STARKVILLE -- Cotton yields will not be what many growers dreamed of when they increased Mississippi's crop by 100,000 acres to take advantage of stronger prices. Higher than normal insect pressure and excessive heat have taken their toll.
"Preliminary yields do not look good," said Dr. Will McCarty, extension cotton specialist at Mississippi State University.
The Sept. 1 crop report from the U.S. Department of Agriculture brought bleak news on the expectations for Mississippi's crop.
MISSISSIPPI STATE -- Hot, dry conditions that have burned up yards and pastures cannot do much more damage to Mississippi's row crops. Any rains arriving at this point will have little impact on the crops' development and may hurt harvest quality.
Dr. Erick Larson, extension agronomist at Mississippi State University, said corn may be the one bright spot for this year's dim harvest outlook. Recent weather conditions have helped the corn dry appropriately for harvest.
STARKVILLE -- Don't let the name fool you, tobacco budworms love cotton. Extremely high numbers have invaded Mississippi's hill section fields at levels that defy control efforts -- seriously lessening yield potential.
Tobacco budworms are the primary pest cotton farmers must control. They feed on cotton squares and bolls (usually less than 20 days old) resulting in those bolls shedding from the plants.
These pests do not damage the leaves, so plants appear healthy at first glance.
STARKVILLE -- High temperatures and scattered showers are challenging Mississippi's cotton roots to plunge deeper for the water they need to develop and retain bolls.
"Any major stress on a cotton plant in the first couple weeks of boll set (development) can cause the loss of bolls," said Charlie Estess, Coahoma County extension agent.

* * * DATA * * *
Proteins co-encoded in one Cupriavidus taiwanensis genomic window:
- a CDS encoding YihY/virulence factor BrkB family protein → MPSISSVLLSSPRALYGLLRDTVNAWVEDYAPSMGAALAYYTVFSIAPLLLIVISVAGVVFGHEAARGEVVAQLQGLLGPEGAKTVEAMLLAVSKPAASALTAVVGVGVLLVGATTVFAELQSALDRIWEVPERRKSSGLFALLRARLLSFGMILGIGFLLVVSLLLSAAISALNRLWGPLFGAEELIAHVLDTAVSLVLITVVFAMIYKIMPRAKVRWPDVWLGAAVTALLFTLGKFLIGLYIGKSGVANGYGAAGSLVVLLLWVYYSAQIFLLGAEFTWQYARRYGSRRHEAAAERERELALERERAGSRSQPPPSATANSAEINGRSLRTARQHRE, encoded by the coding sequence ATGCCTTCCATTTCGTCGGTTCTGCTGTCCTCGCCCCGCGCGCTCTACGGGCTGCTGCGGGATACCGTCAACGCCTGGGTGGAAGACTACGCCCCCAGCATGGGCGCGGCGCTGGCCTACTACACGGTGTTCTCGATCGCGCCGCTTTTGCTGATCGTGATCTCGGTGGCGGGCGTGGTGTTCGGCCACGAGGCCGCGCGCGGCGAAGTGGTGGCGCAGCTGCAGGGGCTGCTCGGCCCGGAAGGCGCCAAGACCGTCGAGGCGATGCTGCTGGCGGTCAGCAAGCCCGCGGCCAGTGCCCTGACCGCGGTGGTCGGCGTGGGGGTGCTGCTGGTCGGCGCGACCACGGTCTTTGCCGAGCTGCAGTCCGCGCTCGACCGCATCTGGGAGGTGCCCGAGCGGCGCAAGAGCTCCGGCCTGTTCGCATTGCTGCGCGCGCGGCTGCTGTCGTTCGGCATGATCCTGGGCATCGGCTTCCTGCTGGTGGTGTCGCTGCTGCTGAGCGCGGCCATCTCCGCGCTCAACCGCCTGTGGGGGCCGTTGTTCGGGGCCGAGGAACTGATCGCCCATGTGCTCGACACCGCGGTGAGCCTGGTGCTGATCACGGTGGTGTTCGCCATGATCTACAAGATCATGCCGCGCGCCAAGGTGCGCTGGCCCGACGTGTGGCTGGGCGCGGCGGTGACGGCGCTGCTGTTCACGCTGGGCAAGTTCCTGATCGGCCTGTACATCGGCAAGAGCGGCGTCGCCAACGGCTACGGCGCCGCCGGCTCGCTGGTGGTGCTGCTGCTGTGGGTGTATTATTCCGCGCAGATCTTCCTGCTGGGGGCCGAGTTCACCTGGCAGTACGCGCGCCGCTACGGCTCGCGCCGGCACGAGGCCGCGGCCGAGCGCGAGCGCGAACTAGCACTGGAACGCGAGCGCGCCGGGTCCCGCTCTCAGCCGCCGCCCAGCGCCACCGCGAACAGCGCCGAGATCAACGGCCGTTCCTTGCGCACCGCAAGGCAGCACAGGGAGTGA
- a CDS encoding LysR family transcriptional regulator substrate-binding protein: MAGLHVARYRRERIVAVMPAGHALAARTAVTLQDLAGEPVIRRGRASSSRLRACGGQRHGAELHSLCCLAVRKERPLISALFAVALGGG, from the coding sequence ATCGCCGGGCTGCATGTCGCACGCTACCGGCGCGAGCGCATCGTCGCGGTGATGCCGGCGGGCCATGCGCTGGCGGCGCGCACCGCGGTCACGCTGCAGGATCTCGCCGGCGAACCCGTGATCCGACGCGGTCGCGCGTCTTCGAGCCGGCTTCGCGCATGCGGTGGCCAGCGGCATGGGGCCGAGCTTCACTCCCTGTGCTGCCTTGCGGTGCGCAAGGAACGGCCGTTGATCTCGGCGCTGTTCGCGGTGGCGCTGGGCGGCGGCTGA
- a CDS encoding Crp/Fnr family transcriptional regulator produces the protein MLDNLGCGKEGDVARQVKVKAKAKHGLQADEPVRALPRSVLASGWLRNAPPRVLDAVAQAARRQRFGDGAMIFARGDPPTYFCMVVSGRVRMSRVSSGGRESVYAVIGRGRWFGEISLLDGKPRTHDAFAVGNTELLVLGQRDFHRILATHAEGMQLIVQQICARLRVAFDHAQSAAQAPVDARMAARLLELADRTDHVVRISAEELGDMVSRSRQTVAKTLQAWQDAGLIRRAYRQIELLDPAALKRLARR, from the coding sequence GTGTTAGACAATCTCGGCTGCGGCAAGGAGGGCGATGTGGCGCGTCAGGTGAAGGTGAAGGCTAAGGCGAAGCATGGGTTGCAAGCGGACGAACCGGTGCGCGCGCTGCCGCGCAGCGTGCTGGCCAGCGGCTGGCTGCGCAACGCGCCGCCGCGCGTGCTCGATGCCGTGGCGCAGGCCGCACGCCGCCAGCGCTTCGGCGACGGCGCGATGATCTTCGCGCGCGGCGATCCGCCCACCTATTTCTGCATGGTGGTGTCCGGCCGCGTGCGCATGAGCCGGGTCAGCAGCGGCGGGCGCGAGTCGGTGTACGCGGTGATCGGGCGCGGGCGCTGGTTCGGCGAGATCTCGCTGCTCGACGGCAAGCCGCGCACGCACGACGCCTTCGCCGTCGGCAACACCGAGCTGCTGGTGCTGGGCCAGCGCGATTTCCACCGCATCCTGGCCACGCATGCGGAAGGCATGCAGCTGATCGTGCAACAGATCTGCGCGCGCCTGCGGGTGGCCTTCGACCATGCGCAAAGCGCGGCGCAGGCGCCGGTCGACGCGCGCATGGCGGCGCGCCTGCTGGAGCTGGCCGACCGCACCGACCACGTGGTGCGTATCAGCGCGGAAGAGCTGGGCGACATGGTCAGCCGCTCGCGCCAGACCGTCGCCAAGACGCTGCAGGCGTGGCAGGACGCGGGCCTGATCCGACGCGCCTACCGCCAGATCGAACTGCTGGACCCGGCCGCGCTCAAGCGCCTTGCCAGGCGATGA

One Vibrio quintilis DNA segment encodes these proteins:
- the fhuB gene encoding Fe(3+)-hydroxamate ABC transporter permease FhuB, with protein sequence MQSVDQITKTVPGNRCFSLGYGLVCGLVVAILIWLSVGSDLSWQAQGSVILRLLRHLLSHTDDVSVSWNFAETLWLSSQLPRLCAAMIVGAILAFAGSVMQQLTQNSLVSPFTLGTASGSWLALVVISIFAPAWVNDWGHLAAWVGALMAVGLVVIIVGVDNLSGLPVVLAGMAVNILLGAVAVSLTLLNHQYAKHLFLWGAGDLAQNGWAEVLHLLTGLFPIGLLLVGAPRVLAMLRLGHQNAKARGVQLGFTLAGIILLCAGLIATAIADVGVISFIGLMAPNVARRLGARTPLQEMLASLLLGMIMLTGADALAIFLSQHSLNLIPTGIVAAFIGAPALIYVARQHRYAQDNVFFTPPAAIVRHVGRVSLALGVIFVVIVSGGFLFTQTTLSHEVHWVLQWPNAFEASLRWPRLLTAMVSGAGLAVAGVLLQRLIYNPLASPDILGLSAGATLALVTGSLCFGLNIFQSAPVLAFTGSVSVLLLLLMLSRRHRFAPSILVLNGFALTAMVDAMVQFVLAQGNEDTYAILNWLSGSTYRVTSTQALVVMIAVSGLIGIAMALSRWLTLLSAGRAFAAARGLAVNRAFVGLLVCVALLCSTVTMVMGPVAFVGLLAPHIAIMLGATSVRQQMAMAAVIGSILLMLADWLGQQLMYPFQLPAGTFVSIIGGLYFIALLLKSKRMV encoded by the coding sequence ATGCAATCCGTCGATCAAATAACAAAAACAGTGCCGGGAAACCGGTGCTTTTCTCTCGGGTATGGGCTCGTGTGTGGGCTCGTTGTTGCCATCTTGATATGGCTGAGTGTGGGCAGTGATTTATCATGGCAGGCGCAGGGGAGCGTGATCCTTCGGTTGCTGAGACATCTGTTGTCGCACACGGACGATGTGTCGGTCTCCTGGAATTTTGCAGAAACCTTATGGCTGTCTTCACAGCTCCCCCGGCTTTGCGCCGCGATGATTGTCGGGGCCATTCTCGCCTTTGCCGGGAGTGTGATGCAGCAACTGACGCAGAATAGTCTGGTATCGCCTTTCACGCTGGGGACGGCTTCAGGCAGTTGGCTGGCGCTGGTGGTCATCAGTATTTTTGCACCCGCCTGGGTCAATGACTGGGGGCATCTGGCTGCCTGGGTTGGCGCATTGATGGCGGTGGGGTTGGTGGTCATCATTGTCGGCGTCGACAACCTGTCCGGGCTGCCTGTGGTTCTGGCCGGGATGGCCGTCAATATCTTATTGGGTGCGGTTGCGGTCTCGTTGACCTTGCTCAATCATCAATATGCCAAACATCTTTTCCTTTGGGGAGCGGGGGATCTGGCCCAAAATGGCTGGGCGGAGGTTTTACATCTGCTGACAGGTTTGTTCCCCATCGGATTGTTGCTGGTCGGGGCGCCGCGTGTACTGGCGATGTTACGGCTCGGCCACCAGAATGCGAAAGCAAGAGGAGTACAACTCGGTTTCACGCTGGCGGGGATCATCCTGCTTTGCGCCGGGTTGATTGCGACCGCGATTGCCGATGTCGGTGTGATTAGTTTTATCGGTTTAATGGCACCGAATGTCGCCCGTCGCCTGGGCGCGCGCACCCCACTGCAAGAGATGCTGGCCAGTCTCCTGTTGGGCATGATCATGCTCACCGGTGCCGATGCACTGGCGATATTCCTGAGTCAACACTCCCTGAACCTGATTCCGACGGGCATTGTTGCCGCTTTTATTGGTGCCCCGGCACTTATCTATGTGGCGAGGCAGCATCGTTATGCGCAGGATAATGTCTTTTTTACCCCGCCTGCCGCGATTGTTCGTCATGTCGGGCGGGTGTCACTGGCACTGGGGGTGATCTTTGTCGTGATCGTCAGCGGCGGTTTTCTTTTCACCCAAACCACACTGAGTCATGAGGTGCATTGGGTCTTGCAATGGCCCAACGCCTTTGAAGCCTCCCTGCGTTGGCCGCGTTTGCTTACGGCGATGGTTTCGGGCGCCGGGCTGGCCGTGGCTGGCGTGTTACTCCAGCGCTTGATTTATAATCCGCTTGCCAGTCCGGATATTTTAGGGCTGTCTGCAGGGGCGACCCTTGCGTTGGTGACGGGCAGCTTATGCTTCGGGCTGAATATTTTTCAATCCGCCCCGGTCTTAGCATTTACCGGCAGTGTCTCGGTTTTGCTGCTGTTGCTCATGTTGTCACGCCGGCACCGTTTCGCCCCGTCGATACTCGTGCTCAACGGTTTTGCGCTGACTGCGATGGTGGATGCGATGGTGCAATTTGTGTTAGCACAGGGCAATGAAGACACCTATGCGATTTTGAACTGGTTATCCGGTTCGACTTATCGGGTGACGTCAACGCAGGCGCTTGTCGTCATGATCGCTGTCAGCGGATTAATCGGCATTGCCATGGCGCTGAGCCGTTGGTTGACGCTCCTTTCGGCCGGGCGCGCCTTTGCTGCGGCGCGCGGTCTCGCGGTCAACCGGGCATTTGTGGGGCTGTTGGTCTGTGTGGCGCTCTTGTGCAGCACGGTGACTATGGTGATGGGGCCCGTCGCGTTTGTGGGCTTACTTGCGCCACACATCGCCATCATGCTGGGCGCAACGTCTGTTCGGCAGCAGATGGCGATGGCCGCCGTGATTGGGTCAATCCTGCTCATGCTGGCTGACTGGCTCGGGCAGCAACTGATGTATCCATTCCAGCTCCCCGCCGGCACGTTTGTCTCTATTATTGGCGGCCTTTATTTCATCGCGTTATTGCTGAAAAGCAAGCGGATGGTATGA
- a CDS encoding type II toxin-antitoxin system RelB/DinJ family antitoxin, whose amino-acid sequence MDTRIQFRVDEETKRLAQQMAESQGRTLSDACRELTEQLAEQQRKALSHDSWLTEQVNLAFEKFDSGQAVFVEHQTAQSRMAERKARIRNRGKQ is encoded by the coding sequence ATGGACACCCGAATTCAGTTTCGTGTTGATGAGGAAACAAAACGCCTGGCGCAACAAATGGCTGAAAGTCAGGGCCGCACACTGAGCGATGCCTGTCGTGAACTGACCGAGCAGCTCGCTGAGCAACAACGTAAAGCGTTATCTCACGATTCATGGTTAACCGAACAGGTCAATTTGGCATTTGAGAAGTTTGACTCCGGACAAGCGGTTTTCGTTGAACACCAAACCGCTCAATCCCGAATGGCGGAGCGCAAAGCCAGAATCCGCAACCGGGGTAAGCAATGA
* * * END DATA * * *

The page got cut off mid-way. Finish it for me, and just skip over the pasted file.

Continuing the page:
"We've seen some boll loss in the recent weeks of drought and heat," Estess said. "Some of the scattered showers have lessened losses."
By Bethany Waldrop Keiper
MISSISSIPPI STATE -- As state cotton growers keep an eye on rising cotton prices and river levels, they are planning strategies to battle insect pest attacks on the crop.
December futures currently are trading in the 82-cent to 83- cent range and have reached life-of-contract highs in the past week.
Dr. Bob Williams, interim state program leader for agriculture and natural resources at Mississippi State University, said several factors have boosted prices.
STARKVILLE -- Cotton prices are on the rise, even if the Midsouth crop is not. Rains and cooler than normal weather are delaying the planting and growth of Mississippi's 1995 cotton.
Dr. O.A. Cleveland, extension marketing specialist at Mississippi State University, said December futures, which
represent this spring's plantings, posted a life-of-contract high of more than 82 cents on May 3. Prices are about 15 cents higher than this time last year.
MISSISSIPPI STATE -- Economists with the U.S. Department of Agriculture announced their crop predictions Friday in the planting intentions report, but Mother Nature and farmers will get the final word.
Dr. Alan Blaine, extension agronomist at Mississippi State University, said although there were no major surprises in the acreage estimates, actual plantings will hinge on the weather.
"Weather always influences crop acreages. Delayed plantings because of rain will force farmers to second choice crops with later planting dates," Blaine said.